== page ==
Think you have trouble with your Christmas lights?
Forget finding that one faulty light, Victorian Christmas trees were lit with candles.
“Of course, at the time Victoria and Albert popularized Christmas trees, they would only be up for one night, so you’d light the candles, and the next day the tree would be gone,” Gilbert said.
Thomas Edison decorated his Christmas trees at Menlo Park with electric lights in 1880, and they gained popularity after that. As decorated trees became a part of the lengthier build-up to Christmas, the risk of dried needles bursting into flames increased. For a few decades, into the 1920s, candles and electric lights existed side-by-side, but eventually the candles became a forgotten tradition.
Not as pretty, some might say, but probably safer. Especially if you start Christmas in November … or October.
The Christmas spirit(s)
The Victorian era marked a distinct change in the spirit of Christmas, one attributable at least in part to Charles Dickens, according to Gilbert.
“There was a real romanticizating of the holiday. A lot of that was Charles Dickens, who gave us the white Christmas, and the stories with themes and motifs about alms and charity,” Gilbert said. “It was a real change from the solemn, constitutional Christmas as the acknowledgement of the birth of Jesus Christ into something else.”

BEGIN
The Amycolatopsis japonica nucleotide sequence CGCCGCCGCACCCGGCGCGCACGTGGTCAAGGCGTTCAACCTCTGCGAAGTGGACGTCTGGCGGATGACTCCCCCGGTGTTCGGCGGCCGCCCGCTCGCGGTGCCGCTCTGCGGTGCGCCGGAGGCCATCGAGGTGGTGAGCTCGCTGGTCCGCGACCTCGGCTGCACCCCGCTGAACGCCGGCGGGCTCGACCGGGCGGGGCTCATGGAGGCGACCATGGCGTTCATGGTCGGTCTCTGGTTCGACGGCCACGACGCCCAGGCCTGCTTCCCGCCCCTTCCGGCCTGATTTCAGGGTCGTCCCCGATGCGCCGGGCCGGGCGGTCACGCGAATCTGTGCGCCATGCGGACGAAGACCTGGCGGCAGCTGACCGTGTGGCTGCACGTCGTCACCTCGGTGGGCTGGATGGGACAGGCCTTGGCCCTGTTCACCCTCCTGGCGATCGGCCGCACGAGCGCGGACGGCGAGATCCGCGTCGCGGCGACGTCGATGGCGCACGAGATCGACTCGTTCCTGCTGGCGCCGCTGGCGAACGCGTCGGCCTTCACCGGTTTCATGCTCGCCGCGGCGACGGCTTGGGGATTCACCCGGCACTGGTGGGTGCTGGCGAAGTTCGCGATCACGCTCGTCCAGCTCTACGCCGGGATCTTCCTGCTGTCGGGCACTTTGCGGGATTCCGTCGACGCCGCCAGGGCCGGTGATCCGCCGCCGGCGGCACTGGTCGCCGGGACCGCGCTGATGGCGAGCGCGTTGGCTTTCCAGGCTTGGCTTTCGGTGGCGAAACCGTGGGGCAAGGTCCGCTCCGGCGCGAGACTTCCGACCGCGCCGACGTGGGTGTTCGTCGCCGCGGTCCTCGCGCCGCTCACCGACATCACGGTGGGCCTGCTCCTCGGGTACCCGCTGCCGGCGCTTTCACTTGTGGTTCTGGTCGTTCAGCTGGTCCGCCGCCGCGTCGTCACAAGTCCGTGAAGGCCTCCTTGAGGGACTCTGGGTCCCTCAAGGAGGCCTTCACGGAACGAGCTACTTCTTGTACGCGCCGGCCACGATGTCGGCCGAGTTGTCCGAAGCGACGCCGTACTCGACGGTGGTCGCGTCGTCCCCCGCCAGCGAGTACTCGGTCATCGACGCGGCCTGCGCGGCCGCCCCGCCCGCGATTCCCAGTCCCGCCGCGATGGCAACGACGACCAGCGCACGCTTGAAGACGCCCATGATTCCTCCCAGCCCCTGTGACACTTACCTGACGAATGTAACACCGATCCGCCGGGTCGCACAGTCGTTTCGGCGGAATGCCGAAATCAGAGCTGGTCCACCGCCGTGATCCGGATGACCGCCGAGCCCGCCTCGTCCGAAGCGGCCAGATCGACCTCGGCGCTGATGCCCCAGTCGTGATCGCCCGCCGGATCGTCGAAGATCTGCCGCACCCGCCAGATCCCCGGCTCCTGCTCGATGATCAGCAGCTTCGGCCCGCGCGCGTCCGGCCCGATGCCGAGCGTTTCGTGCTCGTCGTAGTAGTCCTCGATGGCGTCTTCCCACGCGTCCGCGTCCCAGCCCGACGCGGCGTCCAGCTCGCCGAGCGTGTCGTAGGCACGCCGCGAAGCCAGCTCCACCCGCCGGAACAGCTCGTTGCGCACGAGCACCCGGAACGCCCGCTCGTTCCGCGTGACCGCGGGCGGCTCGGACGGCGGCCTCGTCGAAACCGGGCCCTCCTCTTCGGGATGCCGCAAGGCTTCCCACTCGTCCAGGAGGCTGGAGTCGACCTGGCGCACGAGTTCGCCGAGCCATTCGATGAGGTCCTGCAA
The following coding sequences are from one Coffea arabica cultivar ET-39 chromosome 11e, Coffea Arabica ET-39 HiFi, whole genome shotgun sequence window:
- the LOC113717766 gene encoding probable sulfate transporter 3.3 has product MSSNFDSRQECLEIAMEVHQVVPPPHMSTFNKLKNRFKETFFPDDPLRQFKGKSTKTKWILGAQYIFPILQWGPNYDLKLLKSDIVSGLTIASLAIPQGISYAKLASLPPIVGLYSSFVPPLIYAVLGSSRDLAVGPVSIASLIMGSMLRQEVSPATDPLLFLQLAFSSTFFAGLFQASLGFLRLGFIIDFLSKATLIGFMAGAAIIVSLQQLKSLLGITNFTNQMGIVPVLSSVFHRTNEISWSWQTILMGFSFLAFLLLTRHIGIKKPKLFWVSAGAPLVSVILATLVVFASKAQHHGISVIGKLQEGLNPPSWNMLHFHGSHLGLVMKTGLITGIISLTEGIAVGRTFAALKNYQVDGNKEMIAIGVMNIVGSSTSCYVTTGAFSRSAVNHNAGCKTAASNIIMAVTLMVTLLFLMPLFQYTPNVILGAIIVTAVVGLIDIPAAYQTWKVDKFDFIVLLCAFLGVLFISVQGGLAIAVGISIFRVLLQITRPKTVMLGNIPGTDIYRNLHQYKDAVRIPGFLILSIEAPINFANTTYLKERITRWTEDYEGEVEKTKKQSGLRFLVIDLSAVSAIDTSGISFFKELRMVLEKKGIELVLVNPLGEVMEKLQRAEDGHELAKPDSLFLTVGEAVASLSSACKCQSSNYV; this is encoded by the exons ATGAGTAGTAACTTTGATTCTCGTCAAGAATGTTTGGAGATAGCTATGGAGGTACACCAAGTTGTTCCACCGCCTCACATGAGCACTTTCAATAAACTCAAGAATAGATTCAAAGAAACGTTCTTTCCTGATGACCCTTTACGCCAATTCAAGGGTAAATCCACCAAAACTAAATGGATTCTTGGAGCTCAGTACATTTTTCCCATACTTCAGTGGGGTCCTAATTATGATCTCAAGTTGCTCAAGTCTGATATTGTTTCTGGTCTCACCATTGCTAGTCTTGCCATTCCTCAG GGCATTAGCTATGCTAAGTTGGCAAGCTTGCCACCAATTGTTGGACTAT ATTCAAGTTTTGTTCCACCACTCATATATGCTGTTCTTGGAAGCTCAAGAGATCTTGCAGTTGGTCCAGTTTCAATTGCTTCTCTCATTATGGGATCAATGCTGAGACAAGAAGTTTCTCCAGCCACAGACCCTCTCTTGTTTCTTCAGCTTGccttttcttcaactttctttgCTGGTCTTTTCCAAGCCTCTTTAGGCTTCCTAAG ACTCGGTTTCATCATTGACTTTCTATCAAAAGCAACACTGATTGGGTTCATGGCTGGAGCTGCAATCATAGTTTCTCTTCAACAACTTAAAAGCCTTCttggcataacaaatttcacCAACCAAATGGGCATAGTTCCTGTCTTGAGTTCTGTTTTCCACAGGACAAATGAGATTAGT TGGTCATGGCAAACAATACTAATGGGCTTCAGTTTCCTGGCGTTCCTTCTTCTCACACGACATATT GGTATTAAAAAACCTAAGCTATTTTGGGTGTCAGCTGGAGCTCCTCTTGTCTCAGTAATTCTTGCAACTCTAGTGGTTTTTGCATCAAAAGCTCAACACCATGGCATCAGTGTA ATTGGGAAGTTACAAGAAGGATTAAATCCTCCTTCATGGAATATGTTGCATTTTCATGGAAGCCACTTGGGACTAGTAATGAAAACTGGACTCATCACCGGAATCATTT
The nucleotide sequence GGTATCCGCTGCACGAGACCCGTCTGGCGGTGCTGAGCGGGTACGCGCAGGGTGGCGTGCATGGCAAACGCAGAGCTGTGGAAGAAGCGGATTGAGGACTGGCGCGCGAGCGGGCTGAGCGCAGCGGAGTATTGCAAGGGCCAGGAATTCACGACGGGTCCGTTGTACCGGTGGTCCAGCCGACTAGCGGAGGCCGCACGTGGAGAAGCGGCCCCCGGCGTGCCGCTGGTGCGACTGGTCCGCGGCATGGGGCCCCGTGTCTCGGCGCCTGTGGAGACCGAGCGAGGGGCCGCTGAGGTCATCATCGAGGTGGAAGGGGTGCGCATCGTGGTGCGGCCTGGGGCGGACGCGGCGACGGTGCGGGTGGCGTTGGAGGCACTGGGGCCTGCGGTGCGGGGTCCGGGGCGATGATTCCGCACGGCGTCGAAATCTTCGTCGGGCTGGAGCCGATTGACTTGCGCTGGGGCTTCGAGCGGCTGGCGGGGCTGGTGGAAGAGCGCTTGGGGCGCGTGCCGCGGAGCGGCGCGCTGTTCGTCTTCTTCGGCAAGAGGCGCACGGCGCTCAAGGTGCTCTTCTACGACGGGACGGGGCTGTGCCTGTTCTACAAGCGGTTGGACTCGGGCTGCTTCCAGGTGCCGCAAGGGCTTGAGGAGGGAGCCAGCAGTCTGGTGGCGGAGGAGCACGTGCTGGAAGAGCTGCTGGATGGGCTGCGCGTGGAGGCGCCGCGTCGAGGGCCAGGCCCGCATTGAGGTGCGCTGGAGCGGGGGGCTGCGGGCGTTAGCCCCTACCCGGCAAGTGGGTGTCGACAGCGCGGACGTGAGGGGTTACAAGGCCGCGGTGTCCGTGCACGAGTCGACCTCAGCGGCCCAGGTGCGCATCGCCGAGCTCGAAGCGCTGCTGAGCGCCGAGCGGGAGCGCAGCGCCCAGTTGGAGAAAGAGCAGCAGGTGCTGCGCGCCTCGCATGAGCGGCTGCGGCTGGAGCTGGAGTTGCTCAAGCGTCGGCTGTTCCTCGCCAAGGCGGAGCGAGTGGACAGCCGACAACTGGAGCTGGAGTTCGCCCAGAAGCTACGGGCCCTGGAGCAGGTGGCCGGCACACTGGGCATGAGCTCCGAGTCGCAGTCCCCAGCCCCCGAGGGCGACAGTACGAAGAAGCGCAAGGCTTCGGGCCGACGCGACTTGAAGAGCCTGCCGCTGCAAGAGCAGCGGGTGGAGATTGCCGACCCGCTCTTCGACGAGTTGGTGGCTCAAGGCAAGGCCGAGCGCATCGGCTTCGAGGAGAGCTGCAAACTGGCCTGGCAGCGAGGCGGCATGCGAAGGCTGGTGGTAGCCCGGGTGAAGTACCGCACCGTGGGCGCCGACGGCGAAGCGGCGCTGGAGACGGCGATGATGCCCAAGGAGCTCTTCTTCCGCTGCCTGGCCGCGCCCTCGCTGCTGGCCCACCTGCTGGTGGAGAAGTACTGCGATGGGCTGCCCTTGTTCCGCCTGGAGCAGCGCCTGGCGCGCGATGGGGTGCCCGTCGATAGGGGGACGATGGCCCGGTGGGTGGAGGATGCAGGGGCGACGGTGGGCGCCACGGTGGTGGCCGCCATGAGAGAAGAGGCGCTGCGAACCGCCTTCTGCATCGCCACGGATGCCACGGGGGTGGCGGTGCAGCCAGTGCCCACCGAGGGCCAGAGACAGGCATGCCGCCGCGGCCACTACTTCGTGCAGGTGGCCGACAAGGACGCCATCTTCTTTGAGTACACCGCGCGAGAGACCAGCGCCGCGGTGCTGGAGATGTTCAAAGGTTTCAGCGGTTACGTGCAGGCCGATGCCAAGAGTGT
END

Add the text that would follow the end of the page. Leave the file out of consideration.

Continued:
According to Gilbert, the Victorian era saw a “secularizing” of Christmas, where it drifted from its Biblical roots and time frame – from Nativity to Epiphany – into a more humanistic holiday. The Victorian Christmas was closer to the one we recognize now, but it marked just the beginning of the commercialization of the modern day, Gilbert said.
“It did become more about the festivities and parties and gift giving,” Gilbert said, “though not on a modern scale.”